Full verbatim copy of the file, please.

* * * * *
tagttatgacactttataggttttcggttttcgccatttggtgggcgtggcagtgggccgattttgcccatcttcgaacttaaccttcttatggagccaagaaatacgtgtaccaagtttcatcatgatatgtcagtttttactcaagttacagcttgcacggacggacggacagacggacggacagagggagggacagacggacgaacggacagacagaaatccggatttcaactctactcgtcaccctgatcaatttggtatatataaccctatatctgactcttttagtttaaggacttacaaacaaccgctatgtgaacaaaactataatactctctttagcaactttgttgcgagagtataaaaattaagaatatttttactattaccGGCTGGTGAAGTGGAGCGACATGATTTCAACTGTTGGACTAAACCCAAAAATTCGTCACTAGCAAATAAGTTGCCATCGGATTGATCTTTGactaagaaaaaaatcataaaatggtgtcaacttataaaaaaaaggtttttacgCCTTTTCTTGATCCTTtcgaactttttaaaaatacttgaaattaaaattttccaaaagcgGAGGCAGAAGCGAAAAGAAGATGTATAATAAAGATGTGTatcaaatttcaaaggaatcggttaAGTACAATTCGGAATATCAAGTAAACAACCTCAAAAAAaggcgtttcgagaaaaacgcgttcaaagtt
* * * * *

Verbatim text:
tagttatgacactttataggttttcggttttcgccatttggtgggcgtggcagtgggccgattttgcccatcttcgaacttaaccttcttatggagccaagaaatacgtgtaccaagtttcatcatgatatgtcagtttttactcaagttacagcttgcacggacggacggacagacggacggacagagggagggacagacggacgaacggacagacagaaatccggatttcaactctactcgtcaccctgatcaatttggtatatataaccctatatctgactcttttagtttaaggacttacaaacaaccgctatgtgaacaaaactataatactctctttagcaactttgttgcgagagtataaaaattaagaatatttttactattaccGGCTGGTGAAGTGGAGCGACATGATTTCAACTGTTGGACTAAACCCAAAAATTCGTCACTAGCAAATAAGTTGCCATCGGATTGATCTTTGactaagaaaaaaatcataaaatggtgtcaacttataaaaaaaaggtttttacgCCTTTTCTTGATCCTTtcgaactttttaaaaatacttgaaattaaaattttccaaaagcgGAGGCAGAAGCGAAAAGAAGATGTATAATAAAGATGTGTatcaaatttcaaaggaatcggttaAGTACAATTCGGAATATCAAGTAAACAACCTCAAAAAAaggcgtttcgagaaaaacgcgttcaaagtt